April 21, 2019

Caregivers are the Key

“Low levels of caregiver training are a missed opportunity for the health care system,” comments a research letter in JAMA Internal Medicine this week. Its authors continue: “Prior work suggests that training to better prepare family caregivers may improve health and reduce service utilization for those they assist.” In an age when health policy mavens are eager to find ways to decrease the enormous health care expenditures of “high-need” patients (also called “high-need, high-cost” patients), the potential contribution of caregivers has been sadly neglected.
The new study analyzes patient/caregiver pairs using data from the National Health and Aging Trends Study and the companion National Survey of Caregivers. Examining 1861 family caregivers of older individuals who live in the community and receive help in daily activities because of their health problems, the study confirms the paucity of relevant education in this group: only 7.3 percent of the unpaid caregivers reported receiving any training whatsoever. Put differently, 92.7 percent of family caregivers manage multiple medications, provide wound care, help with mobility and, in many cases, monitor specialized medical equipment entirely on their own. Is it so surprising that the older adults they care for have high rates of hospitalization? Their “carees,” the people they care for, typically suffer from multiple chronic diseases. If they knew how to manage acute exacerbations of those conditions—a flare of chronic obstructive pulmonary disease, for example, or a worsening of congestive heart failure; if they were equipped to deal with a predictable complication of those illnesses, such as a marked elevation of blood sugar in diabetes or the development of bronchitis in emphysema, then at least some of those hospitalizations might well be preventable. But the health care system does not routinely involve family caregivers in the ongoing treatment of frail, older adults. Only when their patients face a crisis such as the urgent need for dialysis or surgery or ICU care will physicians consult with caregivers.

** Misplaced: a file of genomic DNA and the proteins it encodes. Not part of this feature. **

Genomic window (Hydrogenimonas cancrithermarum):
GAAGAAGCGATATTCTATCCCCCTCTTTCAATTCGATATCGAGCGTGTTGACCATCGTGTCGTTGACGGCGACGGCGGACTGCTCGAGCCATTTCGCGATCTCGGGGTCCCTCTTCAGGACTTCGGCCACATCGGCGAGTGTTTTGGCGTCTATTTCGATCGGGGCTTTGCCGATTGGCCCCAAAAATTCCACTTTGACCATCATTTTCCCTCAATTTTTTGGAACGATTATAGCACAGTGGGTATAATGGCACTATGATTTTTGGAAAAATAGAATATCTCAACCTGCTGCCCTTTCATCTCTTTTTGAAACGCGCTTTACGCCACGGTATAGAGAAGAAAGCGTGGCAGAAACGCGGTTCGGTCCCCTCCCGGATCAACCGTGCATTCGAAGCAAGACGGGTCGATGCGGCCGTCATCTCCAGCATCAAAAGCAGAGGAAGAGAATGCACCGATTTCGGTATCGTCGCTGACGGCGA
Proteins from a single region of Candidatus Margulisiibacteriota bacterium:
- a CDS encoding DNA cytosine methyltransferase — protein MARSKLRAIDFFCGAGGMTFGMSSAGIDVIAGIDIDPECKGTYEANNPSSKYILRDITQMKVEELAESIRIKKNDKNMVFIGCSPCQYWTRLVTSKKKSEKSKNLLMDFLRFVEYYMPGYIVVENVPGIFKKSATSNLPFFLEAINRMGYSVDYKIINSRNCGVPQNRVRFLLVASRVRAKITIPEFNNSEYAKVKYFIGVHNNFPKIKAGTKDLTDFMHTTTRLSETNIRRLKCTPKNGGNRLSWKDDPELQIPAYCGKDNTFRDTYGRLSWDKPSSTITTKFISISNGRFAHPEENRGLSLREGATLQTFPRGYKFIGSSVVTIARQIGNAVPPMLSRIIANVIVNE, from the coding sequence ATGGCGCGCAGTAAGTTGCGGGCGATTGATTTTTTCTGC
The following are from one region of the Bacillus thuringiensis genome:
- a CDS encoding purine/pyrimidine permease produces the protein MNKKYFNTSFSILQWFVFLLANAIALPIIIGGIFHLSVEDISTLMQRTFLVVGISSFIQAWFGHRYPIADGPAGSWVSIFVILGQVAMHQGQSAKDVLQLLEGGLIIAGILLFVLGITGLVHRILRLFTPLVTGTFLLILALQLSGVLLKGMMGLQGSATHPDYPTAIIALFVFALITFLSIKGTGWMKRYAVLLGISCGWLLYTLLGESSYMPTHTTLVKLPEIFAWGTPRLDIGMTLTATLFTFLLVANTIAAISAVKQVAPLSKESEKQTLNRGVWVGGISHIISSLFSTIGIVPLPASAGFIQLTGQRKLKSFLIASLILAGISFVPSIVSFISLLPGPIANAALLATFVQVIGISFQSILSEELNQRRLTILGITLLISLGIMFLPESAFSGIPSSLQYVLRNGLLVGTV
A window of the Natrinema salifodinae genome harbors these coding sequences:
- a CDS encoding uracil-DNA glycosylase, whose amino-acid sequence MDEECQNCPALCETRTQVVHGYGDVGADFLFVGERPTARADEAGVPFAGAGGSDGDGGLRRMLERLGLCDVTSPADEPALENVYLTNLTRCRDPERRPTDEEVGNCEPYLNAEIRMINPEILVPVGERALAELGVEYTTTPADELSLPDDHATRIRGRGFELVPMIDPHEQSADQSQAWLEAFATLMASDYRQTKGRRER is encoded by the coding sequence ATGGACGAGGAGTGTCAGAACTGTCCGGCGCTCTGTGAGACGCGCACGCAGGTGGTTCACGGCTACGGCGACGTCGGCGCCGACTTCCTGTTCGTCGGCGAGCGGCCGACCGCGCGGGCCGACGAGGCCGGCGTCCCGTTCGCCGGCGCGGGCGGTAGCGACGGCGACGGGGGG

Shockingly, the new study found no association between the health status of the older adult and the degree of training of his or her caregiver. The degree of impairment, the extent of caregiver involvement, or the amount of caregiver burden, had no discernible effect on the level of support provided by the health care system. 
Also noteworthy are the age and sex of the caregivers: among the 1230 caregivers who themselves were older, two-thirds were women and their mean age was 81.8. I suspect the age distribution of caregivers shows two peaks: one composed of the adult children of the frail elders, the other made up of their spouses. 
We have to do better. We are investing energy in redesigning the health care system so as to provide better care for individuals with complex needs, focusing on the professionals who function within the system and the finances that underlie it.  Surely we could devote a little effort to the unpaid caregivers who are central to its effectiveness. A small step in this direction will be the publication of my book for caregivers, “The Caregiver’s Encyclopedia: A Compassionate Guide to Caring for Older Adults.” Look for it in late fall!